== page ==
In her farewell post, Sarah blogs about her final project at Kew, during which she gets a backstage pass to the conservation studio for a day!
As one of my last projects as a Graduate Trainee in the Archives, I was given the opportunity to spend a day with the conservation team here at Kew, to find out more about the work they carry out on the Library, Art and Archives collections.
The day kicked off with an introduction to the projects that Ellie, the archives conservator, and Emma, the illustrations conservator, are working on (both were part of the team that recently completed the Marianne North Paintings conservation project). They explained to me the types of media that they are currently working with and the variety of methods they use to preserve them.
Correspondence from Darwin to Henslow, in need of cleaning.
Ellie is currently working on restoring letters from our Darwin Collection. They are of huge historical value but are in urgent need of preservation. In order to ensure that they are available for use by future researchers, the letters need to be cleaned and re-housed into conservation sound packaging. Before the process of cleaning can begin, Ellie needs to make sure that all of the ink and pencil used on the paper is not soluble – she let me try this out by using a microscope to place a tiny drop of water onto the ink. I was surprised by the attention to detail and the patience that is needed to do this – to test one letter before it can even be cleaned takes hours!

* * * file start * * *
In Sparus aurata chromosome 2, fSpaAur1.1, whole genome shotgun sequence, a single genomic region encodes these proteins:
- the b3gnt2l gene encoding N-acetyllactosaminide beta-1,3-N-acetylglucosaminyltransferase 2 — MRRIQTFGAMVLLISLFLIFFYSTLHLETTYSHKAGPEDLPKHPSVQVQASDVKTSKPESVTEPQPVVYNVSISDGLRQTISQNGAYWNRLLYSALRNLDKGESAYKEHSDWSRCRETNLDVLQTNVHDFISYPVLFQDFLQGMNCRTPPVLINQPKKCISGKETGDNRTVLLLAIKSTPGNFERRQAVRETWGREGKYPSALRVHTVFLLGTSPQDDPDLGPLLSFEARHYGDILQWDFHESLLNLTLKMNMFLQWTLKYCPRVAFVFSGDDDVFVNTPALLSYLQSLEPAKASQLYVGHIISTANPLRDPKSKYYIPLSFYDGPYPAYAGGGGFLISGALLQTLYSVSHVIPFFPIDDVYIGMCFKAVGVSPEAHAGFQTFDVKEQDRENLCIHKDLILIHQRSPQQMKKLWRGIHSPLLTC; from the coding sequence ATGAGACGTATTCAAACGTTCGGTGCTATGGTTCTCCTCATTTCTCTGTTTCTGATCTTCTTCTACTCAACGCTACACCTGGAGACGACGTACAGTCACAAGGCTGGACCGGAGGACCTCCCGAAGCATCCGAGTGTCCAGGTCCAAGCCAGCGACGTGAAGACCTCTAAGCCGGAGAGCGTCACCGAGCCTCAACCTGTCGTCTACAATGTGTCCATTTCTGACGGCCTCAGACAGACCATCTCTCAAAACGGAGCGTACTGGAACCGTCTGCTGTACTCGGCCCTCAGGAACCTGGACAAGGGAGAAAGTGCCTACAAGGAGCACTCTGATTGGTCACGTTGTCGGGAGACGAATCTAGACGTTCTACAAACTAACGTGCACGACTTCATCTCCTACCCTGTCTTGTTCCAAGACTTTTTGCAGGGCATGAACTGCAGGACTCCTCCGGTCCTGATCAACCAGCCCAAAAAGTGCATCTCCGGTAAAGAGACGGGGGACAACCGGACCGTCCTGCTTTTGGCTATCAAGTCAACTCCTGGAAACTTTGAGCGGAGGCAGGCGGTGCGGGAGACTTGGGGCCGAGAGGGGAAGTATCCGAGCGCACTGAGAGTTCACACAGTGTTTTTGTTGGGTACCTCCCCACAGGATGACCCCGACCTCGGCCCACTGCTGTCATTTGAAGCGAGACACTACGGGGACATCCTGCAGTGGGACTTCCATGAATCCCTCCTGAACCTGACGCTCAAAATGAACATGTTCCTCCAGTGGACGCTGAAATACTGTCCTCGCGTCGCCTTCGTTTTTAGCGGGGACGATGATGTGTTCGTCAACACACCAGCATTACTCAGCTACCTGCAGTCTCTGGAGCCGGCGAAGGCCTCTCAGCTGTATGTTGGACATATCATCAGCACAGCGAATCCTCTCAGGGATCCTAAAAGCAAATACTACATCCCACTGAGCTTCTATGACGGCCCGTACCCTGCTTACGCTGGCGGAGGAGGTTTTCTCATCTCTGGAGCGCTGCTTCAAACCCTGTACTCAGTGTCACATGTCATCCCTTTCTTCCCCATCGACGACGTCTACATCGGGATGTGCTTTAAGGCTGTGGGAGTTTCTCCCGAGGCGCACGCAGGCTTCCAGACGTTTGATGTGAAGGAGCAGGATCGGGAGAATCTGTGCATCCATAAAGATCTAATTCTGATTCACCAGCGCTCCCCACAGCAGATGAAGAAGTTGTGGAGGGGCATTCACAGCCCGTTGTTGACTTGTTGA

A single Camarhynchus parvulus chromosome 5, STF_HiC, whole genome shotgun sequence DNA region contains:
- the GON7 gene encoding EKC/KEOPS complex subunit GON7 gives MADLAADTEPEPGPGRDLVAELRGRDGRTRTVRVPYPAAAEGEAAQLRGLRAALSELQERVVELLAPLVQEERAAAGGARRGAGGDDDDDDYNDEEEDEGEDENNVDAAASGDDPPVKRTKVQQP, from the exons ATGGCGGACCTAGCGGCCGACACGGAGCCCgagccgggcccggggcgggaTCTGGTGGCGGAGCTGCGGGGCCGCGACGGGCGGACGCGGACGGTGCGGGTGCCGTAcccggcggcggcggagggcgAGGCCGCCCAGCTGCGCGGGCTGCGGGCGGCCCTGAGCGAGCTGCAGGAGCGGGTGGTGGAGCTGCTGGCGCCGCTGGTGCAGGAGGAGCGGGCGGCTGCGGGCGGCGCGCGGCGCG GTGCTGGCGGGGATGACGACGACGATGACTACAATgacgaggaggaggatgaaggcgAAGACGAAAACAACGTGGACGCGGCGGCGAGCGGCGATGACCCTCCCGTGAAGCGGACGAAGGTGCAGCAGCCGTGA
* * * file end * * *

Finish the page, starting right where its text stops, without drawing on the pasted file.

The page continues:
During my time in the conservation studio, I also had the chance to browse the curious assortment of tools used by the conservation team – from brushes and corrosive acids, to surgical razors and dentistry equipment; it is really a surgery for collections in need of care!!
A conservator's tool kit!
It was really fascinating and inspiring to see how much work conservators put into preserving and restoring items of historical and cultural significance. The dedication required to carry out the work, and the attention to detail that is needed, is quite remarkable! For me, it has also been incredibly useful to see how conservation and archive teams work together to preserve collections. I really gained an insight into the mysterious world of conservation - a world that is normally hidden behind closed doors.
I hope to be able to take this experience, along with everything else that I have learned during my year at Kew, with me into my future career. So this is goodbye from me - remember to look out for posts from the next Graduate Trainee to see what they get up to!
- Sarah -
- Read about the Archive and Library Graduate Trainee scheme at Kew
- Discover the work of our conservators
- Read about Charles Darwin's connection with Kew
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